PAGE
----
Joe Abraham, from the University of Louisiana, recently addressed the LUS Fiber network in Lafayette. This is possibly the fastest and most affordable network in the entire country. Apparently, Joe has been asked by friends if they should switch to the new municipally owned network. His answer is an unequivocal yes - backed up by several points like it is a faster, cheaper service that strengthens the whole community. But really, I like this point:
Minnesota is one of the eighteen states that have enacted specific barriers to prevent the public sector from building networks (protecting incumbents from any competition). It presently has the uniquely high - 65% - referendum requirement on communities that want to build a network that will offer telephone services (which thereby includes all fiber-to-the-home triple play networks).
The Longmont Times-Call continues its coverage of the community network struggles of a Colorado community. This story has a lot of the history behind how Longmont developed a fiber ring and how they have used it even as they are prohibited from expanding it.
Longmont is not alone in working for upwards of a decade to bring better broadband to the community that actually meets local needs rather than maximizing profits. Other communities have also spent ten, fifteen, or even long with on-gain, off-again plans to build a publicly owned network. This reality provides a handy refutation of state preemptions based on the logic that communities will act too quickly in not considering their plan for a network. Communities take years in researching, planning, and developing networks.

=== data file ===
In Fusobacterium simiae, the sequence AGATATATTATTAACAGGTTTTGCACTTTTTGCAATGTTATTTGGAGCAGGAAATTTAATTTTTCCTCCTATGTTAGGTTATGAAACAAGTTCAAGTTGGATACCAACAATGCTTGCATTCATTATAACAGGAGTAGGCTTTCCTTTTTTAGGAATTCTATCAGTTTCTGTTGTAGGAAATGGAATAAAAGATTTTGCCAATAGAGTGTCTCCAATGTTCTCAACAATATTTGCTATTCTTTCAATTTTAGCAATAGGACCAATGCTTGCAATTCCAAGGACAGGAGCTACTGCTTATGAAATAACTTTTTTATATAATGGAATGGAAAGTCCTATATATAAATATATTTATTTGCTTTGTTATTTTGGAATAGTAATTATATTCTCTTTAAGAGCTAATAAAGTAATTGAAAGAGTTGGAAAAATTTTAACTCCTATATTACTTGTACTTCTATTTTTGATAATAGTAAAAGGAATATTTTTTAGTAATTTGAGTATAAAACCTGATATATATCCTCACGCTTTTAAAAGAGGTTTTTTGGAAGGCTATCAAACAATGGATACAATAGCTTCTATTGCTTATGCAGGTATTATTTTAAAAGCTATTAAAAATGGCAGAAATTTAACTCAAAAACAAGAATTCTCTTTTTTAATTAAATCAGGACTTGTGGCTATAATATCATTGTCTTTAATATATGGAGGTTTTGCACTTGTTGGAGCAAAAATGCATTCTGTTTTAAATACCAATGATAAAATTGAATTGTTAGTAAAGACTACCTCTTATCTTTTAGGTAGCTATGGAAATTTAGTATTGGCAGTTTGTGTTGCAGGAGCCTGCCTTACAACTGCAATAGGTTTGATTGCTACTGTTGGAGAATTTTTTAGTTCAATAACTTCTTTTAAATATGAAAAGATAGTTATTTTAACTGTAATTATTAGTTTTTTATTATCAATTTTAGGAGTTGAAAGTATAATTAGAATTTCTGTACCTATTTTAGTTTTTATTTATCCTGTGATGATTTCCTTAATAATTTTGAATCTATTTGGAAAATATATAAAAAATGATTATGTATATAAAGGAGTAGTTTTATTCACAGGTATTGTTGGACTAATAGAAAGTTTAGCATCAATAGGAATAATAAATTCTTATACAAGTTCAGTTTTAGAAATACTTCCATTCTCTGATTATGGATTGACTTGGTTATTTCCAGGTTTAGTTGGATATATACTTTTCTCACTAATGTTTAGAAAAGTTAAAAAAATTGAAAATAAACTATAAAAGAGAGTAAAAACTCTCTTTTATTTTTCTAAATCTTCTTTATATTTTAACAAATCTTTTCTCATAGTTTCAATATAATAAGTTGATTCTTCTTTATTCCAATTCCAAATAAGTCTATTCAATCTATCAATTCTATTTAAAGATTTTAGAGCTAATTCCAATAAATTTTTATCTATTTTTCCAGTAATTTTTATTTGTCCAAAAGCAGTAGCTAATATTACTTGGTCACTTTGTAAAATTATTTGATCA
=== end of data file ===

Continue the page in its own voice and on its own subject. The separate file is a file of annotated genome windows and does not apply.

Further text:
Though it may not be a major selling point for communities considering building a network, they can offer tremendous research potential. Local communities are more approachable for researchers and more likely to form mutually beneficial partnerships. Consider an interesting story about the Oklahoma City Wi-Fi network and weather researchers.
This is a massive network -- at 555 square miles, the largest in the world. Local universities have teamed up with the city to closely monitor the weather constantly throughout the network. This data is useful in tracking how air currents move around a city - which is really helpful for those trying to understand and mitigate terrorist chemical or biological weapon attacks... for instance.
This is just one of some 200 applications the City uses its network for:
Folks in New Hampshire are fed up with the private carriers ignoring them and have started an initiative to build their own fiber-optic open access network. Looks like the site is pretty new, so check back for details.
Last summer, I predicted the NTIA's rules for the broadband stimulus would disadvantage the public sector and tilt the playing field toward the private sector. I was right.
With time and resources scarce and applications to review from nearly 2,200 entities, favoring vendors was less complicated because they wrote savvier proposals and required less follow-up, in Winogradoff's view.
Readers undoubtedly know that Google has proposed a limited fiber-to-the-home open access network rollout that will offer gigabit speeds. Communities are applying to be considered -- all we know at this point is that Google envisions ultimately serving some 50,000 - 500,000 subscribers.
Parts of this announcement are very exciting for those of us working to create better networks that serve community interests. I think the long term impact of it being open access may well dwarf the impact of having gigabit speeds available to some at "competitive" rates (though one wonders how rates can be competitive when the service is unlike any other?).
In a recent issue, the Economist profiled BVU - the first municipally-owned triple-play fiber-to-the-home network in the U.S. Evidently, the Economist thinks Bristol an unlikely spot to find a full fiber-to-the-home network, but some of the best networks in the U.S. are in these unlikely spots because they are built by communities who have realized the private sector will not build the needed infrastructure.
And this infrastructure has brought many jobs to the region:
Good news out of Louisiana - the LUS Fiber deployment in Lafayette is running considerably ahead of schedule. This is especially important because Louisiana law makes requirements on publicly owned networks to break even within a relatively short time period, explicitly favoring private companies in law.